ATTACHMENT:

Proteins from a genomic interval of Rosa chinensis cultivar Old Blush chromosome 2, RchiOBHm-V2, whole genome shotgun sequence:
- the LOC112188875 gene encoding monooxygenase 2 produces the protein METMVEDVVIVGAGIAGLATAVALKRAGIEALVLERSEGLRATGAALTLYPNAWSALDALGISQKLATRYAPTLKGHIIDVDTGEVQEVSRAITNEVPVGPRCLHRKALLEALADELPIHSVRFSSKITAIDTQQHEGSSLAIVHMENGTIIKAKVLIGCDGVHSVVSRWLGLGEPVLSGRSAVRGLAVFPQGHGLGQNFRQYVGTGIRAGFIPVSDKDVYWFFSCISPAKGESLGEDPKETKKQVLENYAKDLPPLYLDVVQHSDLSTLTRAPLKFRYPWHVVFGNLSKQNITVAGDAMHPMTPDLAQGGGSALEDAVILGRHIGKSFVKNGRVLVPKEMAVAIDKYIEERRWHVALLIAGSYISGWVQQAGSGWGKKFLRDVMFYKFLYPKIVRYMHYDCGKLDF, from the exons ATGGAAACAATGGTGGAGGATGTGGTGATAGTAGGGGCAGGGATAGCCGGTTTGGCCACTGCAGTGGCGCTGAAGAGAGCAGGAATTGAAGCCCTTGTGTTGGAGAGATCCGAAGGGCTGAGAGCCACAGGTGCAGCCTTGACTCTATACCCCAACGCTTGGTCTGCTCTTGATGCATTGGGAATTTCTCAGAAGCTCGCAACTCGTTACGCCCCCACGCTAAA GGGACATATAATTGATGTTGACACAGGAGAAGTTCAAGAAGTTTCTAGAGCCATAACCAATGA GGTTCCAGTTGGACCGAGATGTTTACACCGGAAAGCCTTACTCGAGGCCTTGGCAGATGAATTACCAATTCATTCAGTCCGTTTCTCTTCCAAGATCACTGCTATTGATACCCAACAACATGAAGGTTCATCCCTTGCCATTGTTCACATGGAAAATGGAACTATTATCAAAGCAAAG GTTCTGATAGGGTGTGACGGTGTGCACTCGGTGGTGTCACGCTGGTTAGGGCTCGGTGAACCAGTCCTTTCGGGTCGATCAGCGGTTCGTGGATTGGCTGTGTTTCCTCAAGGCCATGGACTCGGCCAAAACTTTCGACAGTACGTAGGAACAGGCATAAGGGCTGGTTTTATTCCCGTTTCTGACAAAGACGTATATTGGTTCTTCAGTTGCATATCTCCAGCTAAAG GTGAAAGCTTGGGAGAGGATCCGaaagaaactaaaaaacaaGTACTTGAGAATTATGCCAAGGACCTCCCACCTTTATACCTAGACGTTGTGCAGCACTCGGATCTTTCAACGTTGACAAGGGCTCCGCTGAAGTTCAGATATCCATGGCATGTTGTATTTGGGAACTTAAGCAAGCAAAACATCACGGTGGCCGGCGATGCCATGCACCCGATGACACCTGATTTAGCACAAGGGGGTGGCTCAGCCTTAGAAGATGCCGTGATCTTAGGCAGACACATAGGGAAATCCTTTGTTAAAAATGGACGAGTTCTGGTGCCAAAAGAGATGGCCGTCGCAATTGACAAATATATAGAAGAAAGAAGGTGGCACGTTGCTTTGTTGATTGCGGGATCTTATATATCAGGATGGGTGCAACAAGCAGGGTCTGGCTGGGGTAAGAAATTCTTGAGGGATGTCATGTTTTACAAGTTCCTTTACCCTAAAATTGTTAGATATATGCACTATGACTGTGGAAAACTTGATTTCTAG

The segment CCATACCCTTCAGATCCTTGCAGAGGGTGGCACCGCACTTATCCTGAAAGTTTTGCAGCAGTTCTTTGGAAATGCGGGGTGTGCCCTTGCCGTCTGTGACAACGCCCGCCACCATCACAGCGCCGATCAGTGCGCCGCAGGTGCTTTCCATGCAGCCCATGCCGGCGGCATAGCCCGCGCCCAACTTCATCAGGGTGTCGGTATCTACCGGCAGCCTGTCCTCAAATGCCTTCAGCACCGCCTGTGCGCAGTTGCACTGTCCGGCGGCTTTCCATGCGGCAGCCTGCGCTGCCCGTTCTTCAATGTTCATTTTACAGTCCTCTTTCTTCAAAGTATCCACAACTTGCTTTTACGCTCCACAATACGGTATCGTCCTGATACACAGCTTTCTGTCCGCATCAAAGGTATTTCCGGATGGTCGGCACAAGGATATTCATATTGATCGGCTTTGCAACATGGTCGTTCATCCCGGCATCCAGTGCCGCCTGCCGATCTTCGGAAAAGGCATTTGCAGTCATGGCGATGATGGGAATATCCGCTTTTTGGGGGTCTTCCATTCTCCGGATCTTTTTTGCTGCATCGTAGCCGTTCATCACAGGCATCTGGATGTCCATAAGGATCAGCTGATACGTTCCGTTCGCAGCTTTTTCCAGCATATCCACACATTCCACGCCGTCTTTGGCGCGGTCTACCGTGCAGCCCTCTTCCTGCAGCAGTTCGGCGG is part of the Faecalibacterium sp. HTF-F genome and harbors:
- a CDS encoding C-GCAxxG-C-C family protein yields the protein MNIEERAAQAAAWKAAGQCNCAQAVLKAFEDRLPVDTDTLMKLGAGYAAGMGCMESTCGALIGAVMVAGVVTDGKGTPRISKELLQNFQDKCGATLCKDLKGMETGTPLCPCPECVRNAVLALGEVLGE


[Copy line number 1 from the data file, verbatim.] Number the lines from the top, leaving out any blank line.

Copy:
Proteins from a genomic interval of Rosa chinensis cultivar Old Blush chromosome 2, RchiOBHm-V2, whole genome shotgun sequence: